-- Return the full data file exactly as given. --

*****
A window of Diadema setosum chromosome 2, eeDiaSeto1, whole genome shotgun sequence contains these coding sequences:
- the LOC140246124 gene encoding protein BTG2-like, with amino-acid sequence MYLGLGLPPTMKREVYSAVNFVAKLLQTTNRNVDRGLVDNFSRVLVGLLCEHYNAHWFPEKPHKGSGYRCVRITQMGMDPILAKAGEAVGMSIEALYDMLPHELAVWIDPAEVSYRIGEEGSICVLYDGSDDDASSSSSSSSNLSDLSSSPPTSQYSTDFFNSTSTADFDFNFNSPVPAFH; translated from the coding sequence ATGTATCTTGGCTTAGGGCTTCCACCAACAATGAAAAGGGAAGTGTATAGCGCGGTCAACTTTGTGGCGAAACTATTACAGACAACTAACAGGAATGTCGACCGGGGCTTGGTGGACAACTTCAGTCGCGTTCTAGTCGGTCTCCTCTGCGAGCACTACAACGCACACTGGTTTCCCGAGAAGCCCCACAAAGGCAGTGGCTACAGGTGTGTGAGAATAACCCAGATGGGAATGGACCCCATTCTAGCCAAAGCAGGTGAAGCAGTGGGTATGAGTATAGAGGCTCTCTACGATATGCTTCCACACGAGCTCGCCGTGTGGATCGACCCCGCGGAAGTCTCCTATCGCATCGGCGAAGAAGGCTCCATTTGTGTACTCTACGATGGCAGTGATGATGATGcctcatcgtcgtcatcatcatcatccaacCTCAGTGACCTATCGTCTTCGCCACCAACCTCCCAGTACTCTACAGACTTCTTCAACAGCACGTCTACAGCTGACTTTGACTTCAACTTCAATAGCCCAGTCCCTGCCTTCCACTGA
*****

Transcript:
A window of Diadema setosum chromosome 2, eeDiaSeto1, whole genome shotgun sequence contains these coding sequences:
- the LOC140246124 gene encoding protein BTG2-like, with amino-acid sequence MYLGLGLPPTMKREVYSAVNFVAKLLQTTNRNVDRGLVDNFSRVLVGLLCEHYNAHWFPEKPHKGSGYRCVRITQMGMDPILAKAGEAVGMSIEALYDMLPHELAVWIDPAEVSYRIGEEGSICVLYDGSDDDASSSSSSSSNLSDLSSSPPTSQYSTDFFNSTSTADFDFNFNSPVPAFH; translated from the coding sequence ATGTATCTTGGCTTAGGGCTTCCACCAACAATGAAAAGGGAAGTGTATAGCGCGGTCAACTTTGTGGCGAAACTATTACAGACAACTAACAGGAATGTCGACCGGGGCTTGGTGGACAACTTCAGTCGCGTTCTAGTCGGTCTCCTCTGCGAGCACTACAACGCACACTGGTTTCCCGAGAAGCCCCACAAAGGCAGTGGCTACAGGTGTGTGAGAATAACCCAGATGGGAATGGACCCCATTCTAGCCAAAGCAGGTGAAGCAGTGGGTATGAGTATAGAGGCTCTCTACGATATGCTTCCACACGAGCTCGCCGTGTGGATCGACCCCGCGGAAGTCTCCTATCGCATCGGCGAAGAAGGCTCCATTTGTGTACTCTACGATGGCAGTGATGATGATGcctcatcgtcgtcatcatcatcatccaacCTCAGTGACCTATCGTCTTCGCCACCAACCTCCCAGTACTCTACAGACTTCTTCAACAGCACGTCTACAGCTGACTTTGACTTCAACTTCAATAGCCCAGTCCCTGCCTTCCACTGA